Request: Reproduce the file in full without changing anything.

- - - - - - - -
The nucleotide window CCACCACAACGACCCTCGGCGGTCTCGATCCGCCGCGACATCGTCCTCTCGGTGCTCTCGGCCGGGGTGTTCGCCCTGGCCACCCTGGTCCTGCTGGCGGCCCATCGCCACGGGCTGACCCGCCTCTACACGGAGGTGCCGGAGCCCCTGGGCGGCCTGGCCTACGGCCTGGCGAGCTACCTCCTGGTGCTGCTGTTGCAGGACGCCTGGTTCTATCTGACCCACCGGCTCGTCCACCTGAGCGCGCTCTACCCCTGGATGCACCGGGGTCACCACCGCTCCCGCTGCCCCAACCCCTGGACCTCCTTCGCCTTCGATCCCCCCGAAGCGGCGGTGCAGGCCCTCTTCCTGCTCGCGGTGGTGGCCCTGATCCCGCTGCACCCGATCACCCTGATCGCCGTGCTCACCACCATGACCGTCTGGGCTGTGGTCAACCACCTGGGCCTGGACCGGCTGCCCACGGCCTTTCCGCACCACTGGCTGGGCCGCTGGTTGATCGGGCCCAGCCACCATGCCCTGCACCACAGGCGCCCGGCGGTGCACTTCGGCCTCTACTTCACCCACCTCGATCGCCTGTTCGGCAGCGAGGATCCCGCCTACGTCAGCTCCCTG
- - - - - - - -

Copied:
The nucleotide window CCACCACAACGACCCTCGGCGGTCTCGATCCGCCGCGACATCGTCCTCTCGGTGCTCTCGGCCGGGGTGTTCGCCCTGGCCACCCTGGTCCTGCTGGCGGCCCATCGCCACGGGCTGACCCGCCTCTACACGGAGGTGCCGGAGCCCCTGGGCGGCCTGGCCTACGGCCTGGCGAGCTACCTCCTGGTGCTGCTGTTGCAGGACGCCTGGTTCTATCTGACCCACCGGCTCGTCCACCTGAGCGCGCTCTACCCCTGGATGCACCGGGGTCACCACCGCTCCCGCTGCCCCAACCCCTGGACCTCCTTCGCCTTCGATCCCCCCGAAGCGGCGGTGCAGGCCCTCTTCCTGCTCGCGGTGGTGGCCCTGATCCCGCTGCACCCGATCACCCTGATCGCCGTGCTCACCACCATGACCGTCTGGGCTGTGGTCAACCACCTGGGCCTGGACCGGCTGCCCACGGCCTTTCCGCACCACTGGCTGGGCCGCTGGTTGATCGGGCCCAGCCACCATGCCCTGCACCACAGGCGCCCGGCGGTGCACTTCGGCCTCTACTTCACCCACCTCGATCGCCTGTTCGGCAGCGAGGATCCCGCCTACGTCAGCTCCCTG